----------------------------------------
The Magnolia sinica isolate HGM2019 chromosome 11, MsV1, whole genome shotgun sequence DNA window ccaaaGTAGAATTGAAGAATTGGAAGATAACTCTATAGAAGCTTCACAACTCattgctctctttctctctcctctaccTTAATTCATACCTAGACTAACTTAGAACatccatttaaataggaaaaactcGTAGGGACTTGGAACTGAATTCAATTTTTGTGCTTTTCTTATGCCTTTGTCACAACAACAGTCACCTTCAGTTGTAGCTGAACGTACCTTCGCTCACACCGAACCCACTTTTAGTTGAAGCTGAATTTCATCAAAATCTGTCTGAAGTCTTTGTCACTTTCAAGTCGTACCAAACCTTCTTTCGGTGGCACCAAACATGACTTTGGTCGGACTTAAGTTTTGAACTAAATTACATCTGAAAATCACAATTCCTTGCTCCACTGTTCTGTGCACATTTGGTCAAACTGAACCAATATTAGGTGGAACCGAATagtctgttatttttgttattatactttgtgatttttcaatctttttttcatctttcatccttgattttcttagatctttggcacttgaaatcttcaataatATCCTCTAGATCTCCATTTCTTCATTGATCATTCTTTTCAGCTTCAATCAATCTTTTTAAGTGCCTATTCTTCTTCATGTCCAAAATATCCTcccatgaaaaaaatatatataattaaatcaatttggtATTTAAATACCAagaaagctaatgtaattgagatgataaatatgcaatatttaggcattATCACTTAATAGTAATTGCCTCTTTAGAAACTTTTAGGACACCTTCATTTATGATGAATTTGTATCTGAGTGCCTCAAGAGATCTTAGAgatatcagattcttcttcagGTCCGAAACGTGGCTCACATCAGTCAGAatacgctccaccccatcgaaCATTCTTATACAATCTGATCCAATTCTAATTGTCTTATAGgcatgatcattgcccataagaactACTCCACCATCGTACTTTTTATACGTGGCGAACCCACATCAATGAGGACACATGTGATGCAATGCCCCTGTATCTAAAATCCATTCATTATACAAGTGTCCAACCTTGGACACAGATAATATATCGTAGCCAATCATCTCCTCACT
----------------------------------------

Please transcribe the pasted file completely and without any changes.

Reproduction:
The Magnolia sinica isolate HGM2019 chromosome 11, MsV1, whole genome shotgun sequence DNA window ccaaaGTAGAATTGAAGAATTGGAAGATAACTCTATAGAAGCTTCACAACTCattgctctctttctctctcctctaccTTAATTCATACCTAGACTAACTTAGAACatccatttaaataggaaaaactcGTAGGGACTTGGAACTGAATTCAATTTTTGTGCTTTTCTTATGCCTTTGTCACAACAACAGTCACCTTCAGTTGTAGCTGAACGTACCTTCGCTCACACCGAACCCACTTTTAGTTGAAGCTGAATTTCATCAAAATCTGTCTGAAGTCTTTGTCACTTTCAAGTCGTACCAAACCTTCTTTCGGTGGCACCAAACATGACTTTGGTCGGACTTAAGTTTTGAACTAAATTACATCTGAAAATCACAATTCCTTGCTCCACTGTTCTGTGCACATTTGGTCAAACTGAACCAATATTAGGTGGAACCGAATagtctgttatttttgttattatactttgtgatttttcaatctttttttcatctttcatccttgattttcttagatctttggcacttgaaatcttcaataatATCCTCTAGATCTCCATTTCTTCATTGATCATTCTTTTCAGCTTCAATCAATCTTTTTAAGTGCCTATTCTTCTTCATGTCCAAAATATCCTcccatgaaaaaaatatatataattaaatcaatttggtATTTAAATACCAagaaagctaatgtaattgagatgataaatatgcaatatttaggcattATCACTTAATAGTAATTGCCTCTTTAGAAACTTTTAGGACACCTTCATTTATGATGAATTTGTATCTGAGTGCCTCAAGAGATCTTAGAgatatcagattcttcttcagGTCCGAAACGTGGCTCACATCAGTCAGAatacgctccaccccatcgaaCATTCTTATACAATCTGATCCAATTCTAATTGTCTTATAGgcatgatcattgcccataagaactACTCCACCATCGTACTTTTTATACGTGGCGAACCCACATCAATGAGGACACATGTGATGCAATGCCCCTGTATCTAAAATCCATTCATTATACAAGTGTCCAACCTTGGACACAGATAATATATCGTAGCCAATCATCTCCTCACT